On Monday, the Trump administration encountered a road block to enforcing one of its controversial immigration policies. Trump's policy for asylum seekers got blocked a judge — and the injunction, or order prohibiting the policy's enforcement, is set to take effect on April 12. However, the lawsuit seeking to permanently put a stop to the policy is still ongoing.
As the Associated Press (AP) reported, the injunction was issued by U.S. District Judge Richard Seeborg in San Francisco as part of a broader lawsuit case regarding the policy. The injunction prohibits the Trump administration from "continuing to implement or expand the 'Migrant Protection Protocols [MPP]'" policy as the case is being heard, BuzzFeed News noted.
As the outlet reported, the MPP policy, also known as the Remain in Mexico policy, went into effect on Jan. 28. It barred certain migrants entering the United States through Mexico — including many families from Central America — from staying in the United States as they await their asylum trials, Reuters reported. Forcing asylum seekers to remain at their point of entry typically hasn't been standard practice for U.S. immigration authorities, BuzzFeed News noted. Historically, as the AP described, families applying for asylum in the United States are released in the country until their hearing dates.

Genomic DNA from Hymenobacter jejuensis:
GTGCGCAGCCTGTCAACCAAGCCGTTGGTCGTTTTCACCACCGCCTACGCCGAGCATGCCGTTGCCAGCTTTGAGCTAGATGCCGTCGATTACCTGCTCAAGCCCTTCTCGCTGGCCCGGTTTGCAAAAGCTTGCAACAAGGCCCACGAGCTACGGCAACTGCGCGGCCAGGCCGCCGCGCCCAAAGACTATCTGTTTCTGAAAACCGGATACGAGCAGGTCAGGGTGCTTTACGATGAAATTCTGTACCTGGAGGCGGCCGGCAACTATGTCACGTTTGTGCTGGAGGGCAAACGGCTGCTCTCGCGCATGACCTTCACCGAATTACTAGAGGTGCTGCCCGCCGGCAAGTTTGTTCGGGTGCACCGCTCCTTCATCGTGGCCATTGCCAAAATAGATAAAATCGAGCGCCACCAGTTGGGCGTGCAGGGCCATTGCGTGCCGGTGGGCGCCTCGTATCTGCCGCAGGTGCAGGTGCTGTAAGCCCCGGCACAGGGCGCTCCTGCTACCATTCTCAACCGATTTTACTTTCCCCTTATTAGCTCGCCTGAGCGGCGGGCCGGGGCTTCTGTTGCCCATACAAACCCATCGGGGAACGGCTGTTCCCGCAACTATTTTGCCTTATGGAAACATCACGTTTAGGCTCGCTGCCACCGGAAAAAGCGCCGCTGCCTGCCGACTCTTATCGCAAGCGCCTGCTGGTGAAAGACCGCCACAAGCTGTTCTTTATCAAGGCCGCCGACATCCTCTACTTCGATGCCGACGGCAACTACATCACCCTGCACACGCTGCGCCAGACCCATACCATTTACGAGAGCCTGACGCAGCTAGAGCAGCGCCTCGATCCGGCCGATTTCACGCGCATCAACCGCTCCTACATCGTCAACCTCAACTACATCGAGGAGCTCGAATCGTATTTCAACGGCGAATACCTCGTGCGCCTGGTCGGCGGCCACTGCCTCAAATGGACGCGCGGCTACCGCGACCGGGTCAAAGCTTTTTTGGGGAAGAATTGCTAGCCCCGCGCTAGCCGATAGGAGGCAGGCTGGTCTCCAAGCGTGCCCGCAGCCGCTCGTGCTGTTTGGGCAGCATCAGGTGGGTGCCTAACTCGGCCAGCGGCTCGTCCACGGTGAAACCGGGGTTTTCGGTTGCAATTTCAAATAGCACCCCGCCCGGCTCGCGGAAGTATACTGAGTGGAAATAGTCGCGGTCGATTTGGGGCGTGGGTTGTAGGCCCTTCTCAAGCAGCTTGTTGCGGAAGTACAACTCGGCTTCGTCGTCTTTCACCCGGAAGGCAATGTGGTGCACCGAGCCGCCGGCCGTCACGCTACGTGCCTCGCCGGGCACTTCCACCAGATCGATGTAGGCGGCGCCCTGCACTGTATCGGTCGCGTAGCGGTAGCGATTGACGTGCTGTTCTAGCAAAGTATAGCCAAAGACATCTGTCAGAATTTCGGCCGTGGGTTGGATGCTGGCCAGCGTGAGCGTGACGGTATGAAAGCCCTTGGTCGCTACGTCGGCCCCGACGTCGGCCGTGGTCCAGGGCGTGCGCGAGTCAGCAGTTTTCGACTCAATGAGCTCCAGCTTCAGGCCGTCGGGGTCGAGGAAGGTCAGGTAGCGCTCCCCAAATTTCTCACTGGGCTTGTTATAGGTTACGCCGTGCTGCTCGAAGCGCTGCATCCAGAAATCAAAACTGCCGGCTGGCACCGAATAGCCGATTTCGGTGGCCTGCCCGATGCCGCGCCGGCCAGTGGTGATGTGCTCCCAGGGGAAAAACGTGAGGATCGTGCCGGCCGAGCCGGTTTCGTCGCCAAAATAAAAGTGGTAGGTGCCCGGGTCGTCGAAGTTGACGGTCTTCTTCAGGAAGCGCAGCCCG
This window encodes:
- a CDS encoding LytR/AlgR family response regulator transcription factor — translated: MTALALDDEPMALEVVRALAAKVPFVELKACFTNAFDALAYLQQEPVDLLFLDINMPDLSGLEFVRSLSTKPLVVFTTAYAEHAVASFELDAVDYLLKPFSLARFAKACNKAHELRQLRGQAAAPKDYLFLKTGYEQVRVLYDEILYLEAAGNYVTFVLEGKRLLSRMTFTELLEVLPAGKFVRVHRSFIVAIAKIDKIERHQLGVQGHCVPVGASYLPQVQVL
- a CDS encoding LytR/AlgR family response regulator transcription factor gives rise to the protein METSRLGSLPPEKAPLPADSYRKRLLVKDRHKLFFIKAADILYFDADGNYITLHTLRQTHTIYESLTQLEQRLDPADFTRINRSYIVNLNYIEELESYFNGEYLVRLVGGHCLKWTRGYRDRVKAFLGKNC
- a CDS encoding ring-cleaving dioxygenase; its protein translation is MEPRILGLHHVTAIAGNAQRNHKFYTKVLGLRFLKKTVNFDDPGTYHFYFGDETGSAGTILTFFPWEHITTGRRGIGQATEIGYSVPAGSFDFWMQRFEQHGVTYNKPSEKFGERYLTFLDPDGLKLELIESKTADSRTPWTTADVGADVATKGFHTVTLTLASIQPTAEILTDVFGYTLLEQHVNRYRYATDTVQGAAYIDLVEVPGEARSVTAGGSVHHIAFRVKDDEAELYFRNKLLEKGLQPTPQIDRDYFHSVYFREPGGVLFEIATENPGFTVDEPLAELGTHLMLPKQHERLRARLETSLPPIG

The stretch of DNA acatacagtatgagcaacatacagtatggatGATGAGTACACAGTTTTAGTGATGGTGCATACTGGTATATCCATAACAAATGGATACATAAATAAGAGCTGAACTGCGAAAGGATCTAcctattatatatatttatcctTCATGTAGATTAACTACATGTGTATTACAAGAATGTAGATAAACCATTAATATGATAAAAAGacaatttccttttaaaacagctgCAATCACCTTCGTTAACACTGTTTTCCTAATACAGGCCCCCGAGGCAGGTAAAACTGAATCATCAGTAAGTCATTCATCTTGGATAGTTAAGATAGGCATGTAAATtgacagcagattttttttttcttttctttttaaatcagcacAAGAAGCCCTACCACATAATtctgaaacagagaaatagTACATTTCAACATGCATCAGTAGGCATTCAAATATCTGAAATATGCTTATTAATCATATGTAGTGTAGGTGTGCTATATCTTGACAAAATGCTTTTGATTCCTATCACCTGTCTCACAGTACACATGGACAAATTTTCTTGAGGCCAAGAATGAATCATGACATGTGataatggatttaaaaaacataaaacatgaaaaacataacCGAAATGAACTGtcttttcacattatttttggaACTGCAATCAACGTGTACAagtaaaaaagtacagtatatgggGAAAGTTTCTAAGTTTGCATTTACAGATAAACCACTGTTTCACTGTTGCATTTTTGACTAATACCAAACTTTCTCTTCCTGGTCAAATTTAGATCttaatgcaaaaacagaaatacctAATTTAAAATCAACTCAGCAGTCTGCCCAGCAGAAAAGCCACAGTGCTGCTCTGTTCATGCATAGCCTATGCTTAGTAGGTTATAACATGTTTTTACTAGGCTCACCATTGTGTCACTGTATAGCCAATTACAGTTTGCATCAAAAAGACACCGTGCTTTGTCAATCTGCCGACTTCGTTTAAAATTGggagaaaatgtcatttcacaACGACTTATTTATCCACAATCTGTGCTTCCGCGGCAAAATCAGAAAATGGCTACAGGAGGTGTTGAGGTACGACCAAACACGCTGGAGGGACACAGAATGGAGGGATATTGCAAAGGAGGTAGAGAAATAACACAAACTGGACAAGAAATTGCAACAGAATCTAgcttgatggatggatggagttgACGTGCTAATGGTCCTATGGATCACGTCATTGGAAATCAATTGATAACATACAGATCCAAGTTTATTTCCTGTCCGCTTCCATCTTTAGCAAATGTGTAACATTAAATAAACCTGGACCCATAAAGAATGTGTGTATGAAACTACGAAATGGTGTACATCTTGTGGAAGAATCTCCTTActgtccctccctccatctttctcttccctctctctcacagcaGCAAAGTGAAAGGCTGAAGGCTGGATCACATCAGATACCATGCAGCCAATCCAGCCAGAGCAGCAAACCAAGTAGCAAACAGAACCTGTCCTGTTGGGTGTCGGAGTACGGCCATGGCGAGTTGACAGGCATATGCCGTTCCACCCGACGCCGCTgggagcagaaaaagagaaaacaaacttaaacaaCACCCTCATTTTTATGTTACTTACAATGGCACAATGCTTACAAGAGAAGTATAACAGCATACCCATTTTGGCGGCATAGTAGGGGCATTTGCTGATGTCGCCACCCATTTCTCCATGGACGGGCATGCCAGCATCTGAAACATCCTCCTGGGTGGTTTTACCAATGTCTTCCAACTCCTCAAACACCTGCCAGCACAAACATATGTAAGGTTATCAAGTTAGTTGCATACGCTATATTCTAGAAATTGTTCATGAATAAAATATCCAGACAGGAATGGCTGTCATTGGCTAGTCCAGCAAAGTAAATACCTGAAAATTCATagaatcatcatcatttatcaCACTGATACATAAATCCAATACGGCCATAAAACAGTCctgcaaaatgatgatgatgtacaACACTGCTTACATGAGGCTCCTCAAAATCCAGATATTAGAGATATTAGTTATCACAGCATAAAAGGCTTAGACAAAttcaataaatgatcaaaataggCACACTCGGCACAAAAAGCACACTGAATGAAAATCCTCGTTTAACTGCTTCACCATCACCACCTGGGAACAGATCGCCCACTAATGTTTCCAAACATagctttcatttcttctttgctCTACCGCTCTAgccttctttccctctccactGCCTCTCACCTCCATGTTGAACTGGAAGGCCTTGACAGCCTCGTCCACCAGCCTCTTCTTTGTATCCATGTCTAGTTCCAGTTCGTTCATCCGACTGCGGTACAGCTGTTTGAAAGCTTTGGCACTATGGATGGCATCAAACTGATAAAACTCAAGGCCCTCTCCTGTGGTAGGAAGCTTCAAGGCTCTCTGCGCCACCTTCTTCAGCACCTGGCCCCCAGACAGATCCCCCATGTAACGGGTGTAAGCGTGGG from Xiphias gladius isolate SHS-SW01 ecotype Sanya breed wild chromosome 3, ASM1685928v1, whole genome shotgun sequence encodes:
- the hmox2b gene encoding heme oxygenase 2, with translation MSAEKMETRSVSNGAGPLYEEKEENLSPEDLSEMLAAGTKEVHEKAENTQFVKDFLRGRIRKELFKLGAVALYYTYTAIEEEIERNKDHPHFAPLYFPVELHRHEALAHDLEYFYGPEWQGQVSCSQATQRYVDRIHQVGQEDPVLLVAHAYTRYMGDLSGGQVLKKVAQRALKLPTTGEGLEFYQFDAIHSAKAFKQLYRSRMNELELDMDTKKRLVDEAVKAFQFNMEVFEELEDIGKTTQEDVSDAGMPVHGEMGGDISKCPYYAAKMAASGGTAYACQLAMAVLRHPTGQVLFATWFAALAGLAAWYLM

BuzzFeed News noted that the American Civil Liberties Union (ACLU) filed the lawsuit on behalf of 11 asylum-seekers who were forced to remain in Mexico as they await their hearings. Reuters reported that the judge noted that these 11 individuals can enter the United States beginning on Sunday, though the U.S. government can detain them while they wait for their cases to be heard.
Judy Rabinovitz, a lawyer for the ACLU who argued the case, praised the judge's decision to issue the injunction. “Try as it may, the Trump administration cannot simply ignore our laws in order to accomplish its goal of preventing people from seeking asylum in the United States,” she said, per the Wall Street Journal.
Melissa Crow, the senior supervising attorney at the Southern Poverty Law Center, also commended the decision, saying it protects migrants' safety. "Today’s victory is especially important amidst reports that the Trump administration is planning to move toward even more extreme immigration policies,” she said to the New York Times. “The decision will prevent incredibly vulnerable individuals from being trapped in dangerous conditions in Mexico.”
Though, as USA Today noted, in a court filing for the case, the Department of Justice's lawyers staunchly defended the MPP policy. "The [Migrant Protection Protocols are] a lawful implementation of DHS's broad prosecutorial discretion over when and how to initiate removal proceedings … and whether to limit entry into the country during the pendency of those proceedings," the department's lawyers wrote, per USA Today.
The Trump administration can appeal Judge Seeborg's decision, the AP reported. As Vox indicated, it seems very likely that U.S. officials will move forward with an appeal prior to Friday, when the injunction is set to take effect.